1-8 1M casts to 2nd place, crosses & turns 2L RH to end in the send place pop side, 1L casts, crosses & turns 2M LH to end in the 2nd place pop side.
9-16 1s lead down & cast up round 3s, 2s+1s dance 1/2 R &L (E2s end 2nd place opposite sides) to 1, 2x, 3.
17-24 1s+2s set & petronella turn moving anti-clockwise to next position to right, 1s+22s prat to 2,1X, 3.
Despite the intricacy of the steps, I enjoyed the dancing. Previously, I had only taken two Scottish dance lessons, but those with experience very kindly led novices, like me, through the steps. Laughing at mistakes is part of the fun, and of course, dancers can “improvise” to cover any missteps.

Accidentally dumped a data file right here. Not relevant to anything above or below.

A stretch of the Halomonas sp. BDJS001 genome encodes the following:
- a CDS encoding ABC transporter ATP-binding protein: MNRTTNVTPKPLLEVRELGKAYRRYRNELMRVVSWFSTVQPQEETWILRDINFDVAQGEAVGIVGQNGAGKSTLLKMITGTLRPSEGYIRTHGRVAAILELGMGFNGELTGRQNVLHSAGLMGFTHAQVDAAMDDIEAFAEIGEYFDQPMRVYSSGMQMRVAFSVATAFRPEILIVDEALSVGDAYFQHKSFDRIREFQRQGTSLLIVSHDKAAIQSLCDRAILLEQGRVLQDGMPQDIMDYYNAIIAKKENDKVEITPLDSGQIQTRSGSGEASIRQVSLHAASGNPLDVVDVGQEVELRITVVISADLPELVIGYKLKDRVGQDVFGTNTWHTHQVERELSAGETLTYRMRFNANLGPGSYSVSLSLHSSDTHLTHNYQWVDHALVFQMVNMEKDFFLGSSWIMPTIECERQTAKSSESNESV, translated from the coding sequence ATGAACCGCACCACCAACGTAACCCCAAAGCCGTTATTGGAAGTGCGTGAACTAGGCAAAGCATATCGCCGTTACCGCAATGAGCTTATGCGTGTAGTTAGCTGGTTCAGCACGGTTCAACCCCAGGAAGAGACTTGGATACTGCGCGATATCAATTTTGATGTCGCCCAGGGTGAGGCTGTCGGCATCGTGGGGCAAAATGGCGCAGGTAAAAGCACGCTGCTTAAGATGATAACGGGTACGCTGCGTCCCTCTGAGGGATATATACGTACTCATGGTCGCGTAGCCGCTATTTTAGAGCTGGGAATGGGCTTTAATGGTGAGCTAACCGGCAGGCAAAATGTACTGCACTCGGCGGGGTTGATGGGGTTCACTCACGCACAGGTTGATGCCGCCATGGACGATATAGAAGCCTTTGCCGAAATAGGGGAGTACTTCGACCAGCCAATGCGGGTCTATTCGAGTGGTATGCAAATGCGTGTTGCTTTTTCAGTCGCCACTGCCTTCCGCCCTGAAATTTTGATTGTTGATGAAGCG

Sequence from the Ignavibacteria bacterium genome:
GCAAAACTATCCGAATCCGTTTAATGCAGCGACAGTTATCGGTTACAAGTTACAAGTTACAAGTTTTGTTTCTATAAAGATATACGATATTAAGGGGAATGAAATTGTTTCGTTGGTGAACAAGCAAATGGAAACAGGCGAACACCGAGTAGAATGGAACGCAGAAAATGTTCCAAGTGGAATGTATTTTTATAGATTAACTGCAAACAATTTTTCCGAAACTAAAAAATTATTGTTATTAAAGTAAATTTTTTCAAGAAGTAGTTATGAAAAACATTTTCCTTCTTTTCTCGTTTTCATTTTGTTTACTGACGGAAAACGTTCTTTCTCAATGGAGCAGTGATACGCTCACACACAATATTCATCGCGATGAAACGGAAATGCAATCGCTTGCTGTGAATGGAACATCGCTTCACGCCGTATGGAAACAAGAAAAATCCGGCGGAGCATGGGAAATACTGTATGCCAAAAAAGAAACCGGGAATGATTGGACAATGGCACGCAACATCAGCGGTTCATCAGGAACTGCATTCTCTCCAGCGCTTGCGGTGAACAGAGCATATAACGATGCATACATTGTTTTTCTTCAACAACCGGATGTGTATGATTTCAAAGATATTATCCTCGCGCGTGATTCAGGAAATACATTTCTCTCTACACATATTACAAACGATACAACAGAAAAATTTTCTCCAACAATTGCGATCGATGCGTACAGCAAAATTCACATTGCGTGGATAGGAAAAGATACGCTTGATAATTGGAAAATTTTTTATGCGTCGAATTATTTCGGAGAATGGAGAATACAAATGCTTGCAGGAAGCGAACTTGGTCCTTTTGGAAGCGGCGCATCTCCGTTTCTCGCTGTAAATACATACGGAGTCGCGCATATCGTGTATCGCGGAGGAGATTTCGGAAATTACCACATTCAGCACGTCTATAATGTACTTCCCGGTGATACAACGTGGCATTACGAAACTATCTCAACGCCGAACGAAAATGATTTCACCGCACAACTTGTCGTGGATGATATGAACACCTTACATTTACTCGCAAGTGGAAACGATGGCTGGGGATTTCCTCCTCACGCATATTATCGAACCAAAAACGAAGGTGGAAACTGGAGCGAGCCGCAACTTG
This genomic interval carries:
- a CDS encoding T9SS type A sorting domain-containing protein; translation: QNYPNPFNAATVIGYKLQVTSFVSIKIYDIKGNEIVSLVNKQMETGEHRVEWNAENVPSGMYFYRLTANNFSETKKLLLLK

Highlights from the ball in the video:
Advertised as “West Philly Old-Time Square Dancing,” the organizers can be congratulated on the success of their very first dance. Folks poured into the room ready to embark on a dance experience that was new to many of the participants. A bit of chaos to start, but everyone was in great spirits as the caller selected fun dances. The band played energetic music, folks laughing and smiling through their steps.
In the video, “heal an’ toe, heal an’ toe and slide . . . clap, swing . . . on to the next.” Great way to dance everyone in the room!
Next dance, February 26.
St. Mary’s Church, Hamilton Village
3916 Locust Walk
Returning to Mr. Airy, Philadelphia